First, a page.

Commentary

Michigan AG Withdraws State From Challenge to Federal Wetlands Rule

Move may impact farmers, developers and landowners

Michigan Attorney General Dana Nessel has withdrawn Michigan as a plaintiff in a case that opposes a federal rule known as Waters of the United States, or WOTUS. Issued by the EPA and Army Corps of Engineers, the rule had attempted to define what bodies of water are subject to federal jurisdiction under the Clean Water Act. Twenty eight states, including Michigan, challenged the 2015 rule in federal district courts, which have issued various interpretations of the rule’s constitutionality. The plaintiff states argue that the rule violates the Clean Water Act, the Administrative Procedure Act, the U.S. Constitution and states’ control, protection and care of intrastate waters and lands.

Nessel explained why she took Michigan out of the lawsuit, in a March 15 press release: “While Michigan has protective regulations in place, this lawsuit sought to weaken the federal law which establishes minimum nationwide standards for protecting our shared water resources, including the Great Lakes. This was a compelling reason for us to withdraw.”

Nessel’s predecessor, Bill Schuette, had joined the suit in an attempt to block the rule, which greatly expanded the definition of what bodies of water fall under federal regulations. Farmers, developers and landowners are among the groups most likely to say they are harmed by it.

Laura Campbell, manager of the agricultural ecology department of the Michigan Farm Bureau argued against it, saying, “We opposed the 2015 Waters of the U.S. rule, because that rule not only extended federal regulation into what should be managed by states, [but] it was also very unclear about what is regulated and what is not.” Campbell continued, “This is an important distinction, because violation of the Clean Water Act carries criminal penalties.”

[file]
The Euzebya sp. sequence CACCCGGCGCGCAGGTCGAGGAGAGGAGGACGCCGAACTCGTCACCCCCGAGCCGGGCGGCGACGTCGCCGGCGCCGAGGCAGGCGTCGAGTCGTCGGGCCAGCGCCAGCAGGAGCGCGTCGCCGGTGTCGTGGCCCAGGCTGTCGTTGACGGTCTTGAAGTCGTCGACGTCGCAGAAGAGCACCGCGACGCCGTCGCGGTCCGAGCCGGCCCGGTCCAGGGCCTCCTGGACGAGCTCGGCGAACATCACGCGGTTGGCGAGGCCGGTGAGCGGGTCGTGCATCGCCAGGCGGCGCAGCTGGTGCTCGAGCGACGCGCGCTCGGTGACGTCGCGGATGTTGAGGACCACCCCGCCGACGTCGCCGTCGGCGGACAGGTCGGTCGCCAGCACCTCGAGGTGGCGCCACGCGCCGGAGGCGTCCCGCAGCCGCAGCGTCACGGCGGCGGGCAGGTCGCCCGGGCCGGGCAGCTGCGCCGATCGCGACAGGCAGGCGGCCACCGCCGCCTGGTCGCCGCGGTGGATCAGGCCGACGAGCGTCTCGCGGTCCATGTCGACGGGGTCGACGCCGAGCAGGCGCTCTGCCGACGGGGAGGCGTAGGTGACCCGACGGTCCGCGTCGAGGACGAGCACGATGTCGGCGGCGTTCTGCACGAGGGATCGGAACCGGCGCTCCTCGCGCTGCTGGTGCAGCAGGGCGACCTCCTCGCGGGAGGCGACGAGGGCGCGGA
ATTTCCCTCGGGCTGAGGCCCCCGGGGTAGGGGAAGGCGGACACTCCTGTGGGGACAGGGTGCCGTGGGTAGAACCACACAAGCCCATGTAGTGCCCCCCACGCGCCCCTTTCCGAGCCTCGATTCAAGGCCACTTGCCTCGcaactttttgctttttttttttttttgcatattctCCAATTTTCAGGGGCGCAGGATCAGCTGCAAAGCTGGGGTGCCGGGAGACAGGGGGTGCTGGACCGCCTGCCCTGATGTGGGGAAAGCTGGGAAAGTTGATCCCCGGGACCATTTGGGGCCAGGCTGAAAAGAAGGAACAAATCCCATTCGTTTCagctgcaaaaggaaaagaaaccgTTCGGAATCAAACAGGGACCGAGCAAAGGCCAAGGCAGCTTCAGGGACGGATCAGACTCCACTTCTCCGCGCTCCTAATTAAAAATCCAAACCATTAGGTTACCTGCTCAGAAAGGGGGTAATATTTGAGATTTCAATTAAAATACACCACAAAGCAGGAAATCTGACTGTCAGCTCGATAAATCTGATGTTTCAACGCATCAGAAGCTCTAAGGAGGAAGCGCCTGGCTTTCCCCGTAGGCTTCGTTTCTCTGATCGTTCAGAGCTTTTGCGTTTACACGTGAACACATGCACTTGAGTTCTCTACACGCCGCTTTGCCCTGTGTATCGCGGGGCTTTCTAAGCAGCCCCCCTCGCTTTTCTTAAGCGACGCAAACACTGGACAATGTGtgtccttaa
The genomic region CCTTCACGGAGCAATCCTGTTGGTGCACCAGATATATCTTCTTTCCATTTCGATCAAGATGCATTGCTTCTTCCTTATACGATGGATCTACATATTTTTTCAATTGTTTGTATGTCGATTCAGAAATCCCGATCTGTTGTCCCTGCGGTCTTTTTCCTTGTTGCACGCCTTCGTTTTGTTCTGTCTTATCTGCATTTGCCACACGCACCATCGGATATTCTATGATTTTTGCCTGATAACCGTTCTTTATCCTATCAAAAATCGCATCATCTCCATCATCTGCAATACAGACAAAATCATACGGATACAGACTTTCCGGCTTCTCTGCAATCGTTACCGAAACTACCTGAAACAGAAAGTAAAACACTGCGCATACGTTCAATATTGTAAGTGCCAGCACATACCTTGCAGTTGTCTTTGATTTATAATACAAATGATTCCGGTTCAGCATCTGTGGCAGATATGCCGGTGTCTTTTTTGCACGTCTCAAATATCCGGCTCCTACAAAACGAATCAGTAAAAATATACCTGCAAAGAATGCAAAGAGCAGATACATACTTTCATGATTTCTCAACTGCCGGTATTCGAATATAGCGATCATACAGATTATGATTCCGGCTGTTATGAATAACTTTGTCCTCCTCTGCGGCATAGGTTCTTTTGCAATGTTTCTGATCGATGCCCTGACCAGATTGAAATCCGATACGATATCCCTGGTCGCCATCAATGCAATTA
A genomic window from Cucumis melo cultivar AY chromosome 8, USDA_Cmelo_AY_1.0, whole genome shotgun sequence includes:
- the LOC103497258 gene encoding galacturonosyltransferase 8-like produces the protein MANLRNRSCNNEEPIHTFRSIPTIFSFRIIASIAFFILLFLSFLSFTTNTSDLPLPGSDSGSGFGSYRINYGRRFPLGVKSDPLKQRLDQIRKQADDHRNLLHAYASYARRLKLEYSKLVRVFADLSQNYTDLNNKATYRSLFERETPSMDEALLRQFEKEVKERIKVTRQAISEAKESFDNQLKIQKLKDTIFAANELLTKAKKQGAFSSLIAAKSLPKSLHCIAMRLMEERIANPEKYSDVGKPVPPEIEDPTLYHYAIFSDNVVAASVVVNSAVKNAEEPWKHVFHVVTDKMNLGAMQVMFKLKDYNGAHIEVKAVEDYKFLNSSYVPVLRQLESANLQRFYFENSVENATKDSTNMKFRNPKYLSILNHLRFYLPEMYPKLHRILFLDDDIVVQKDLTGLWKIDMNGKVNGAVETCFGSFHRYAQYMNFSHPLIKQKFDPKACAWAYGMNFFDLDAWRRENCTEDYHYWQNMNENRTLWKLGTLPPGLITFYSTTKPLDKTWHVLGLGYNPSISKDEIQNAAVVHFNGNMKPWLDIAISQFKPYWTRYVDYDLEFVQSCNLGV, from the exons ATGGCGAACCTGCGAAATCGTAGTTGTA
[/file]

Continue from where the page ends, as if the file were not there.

Campbell also added that the farm bureau is concerned that Michigan’s withdrawal from the lawsuit will add to legal confusion at the national level. Some states fall under the rule, but others do not, due to injunctions from several federal district judges. “Michigan’s withdrawal from this suit could mean that whatever decision the judge makes would not apply to Michigan, and will therefore leave us in legal limbo until the new rule is finalized at the federal level. We do not feel this move will better protect Michigan’s waters, but will instead leave us in a state of uncertainty until the federal regulation is settled.”

The Army Corps and EPA adopted the rule in 2015 in an attempt to clarify the federal Clean Water Act. The states that seek to block it said that the rule gives the federal government too much control over state water resources. They also said that its ambiguous language about what legally constitutes a waterway makes arbitrary enforcement of the law more likely.

According to the Mackinac Center’s Vice President for Legal Affairs Patrick J. Wright, the rule resulted from a Supreme Court case in which the Mackinac Center was deeply involved – Rapanos v. U.S., which was decided in 2006. Rapanos was a Michigan resident who endured more than a decade of civil litigation and criminal prosecution after he filled in wet areas on land he intended to develop. Regulators had asserted that the wet areas were “waters of the United States,” and thus subject to certain regulations, even though the nearest navigable water was between 11 and 20 miles away.

In an unusual 4-1-4 ruling — effectively a 5-4 ruling in favor of Rapanos, with Justice Kennedy writing a separate but concurring opinion — the justices voided the judgments against him. But since the justices did not come to a majority opinion on how to determine what constituted “navigable waters,” they sent the dispute back to lower courts. The EPA now says that it enforces the rule in 22 states, including Michigan.